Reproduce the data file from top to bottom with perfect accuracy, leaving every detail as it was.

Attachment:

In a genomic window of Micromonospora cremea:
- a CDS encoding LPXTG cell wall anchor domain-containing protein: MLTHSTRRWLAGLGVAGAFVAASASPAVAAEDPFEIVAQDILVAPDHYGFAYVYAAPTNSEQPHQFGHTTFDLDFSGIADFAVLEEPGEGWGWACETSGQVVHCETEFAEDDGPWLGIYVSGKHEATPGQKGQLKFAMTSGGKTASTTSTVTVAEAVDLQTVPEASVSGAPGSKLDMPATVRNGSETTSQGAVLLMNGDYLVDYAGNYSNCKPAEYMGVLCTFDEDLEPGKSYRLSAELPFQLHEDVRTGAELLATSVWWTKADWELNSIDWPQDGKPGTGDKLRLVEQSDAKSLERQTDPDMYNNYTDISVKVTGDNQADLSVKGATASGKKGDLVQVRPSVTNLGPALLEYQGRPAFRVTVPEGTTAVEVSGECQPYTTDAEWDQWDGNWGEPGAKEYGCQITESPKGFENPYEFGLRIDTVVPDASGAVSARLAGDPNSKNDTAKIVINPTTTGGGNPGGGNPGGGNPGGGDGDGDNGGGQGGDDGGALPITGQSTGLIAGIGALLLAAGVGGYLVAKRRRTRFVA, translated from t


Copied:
In a genomic window of Micromonospora cremea:
- a CDS encoding LPXTG cell wall anchor domain-containing protein: MLTHSTRRWLAGLGVAGAFVAASASPAVAAEDPFEIVAQDILVAPDHYGFAYVYAAPTNSEQPHQFGHTTFDLDFSGIADFAVLEEPGEGWGWACETSGQVVHCETEFAEDDGPWLGIYVSGKHEATPGQKGQLKFAMTSGGKTASTTSTVTVAEAVDLQTVPEASVSGAPGSKLDMPATVRNGSETTSQGAVLLMNGDYLVDYAGNYSNCKPAEYMGVLCTFDEDLEPGKSYRLSAELPFQLHEDVRTGAELLATSVWWTKADWELNSIDWPQDGKPGTGDKLRLVEQSDAKSLERQTDPDMYNNYTDISVKVTGDNQADLSVKGATASGKKGDLVQVRPSVTNLGPALLEYQGRPAFRVTVPEGTTAVEVSGECQPYTTDAEWDQWDGNWGEPGAKEYGCQITESPKGFENPYEFGLRIDTVVPDASGAVSARLAGDPNSKNDTAKIVINPTTTGGGNPGGGNPGGGNPGGGDGDGDNGGGQGGDDGGALPITGQSTGLIAGIGALLLAAGVGGYLVAKRRRTRFVA, translated from t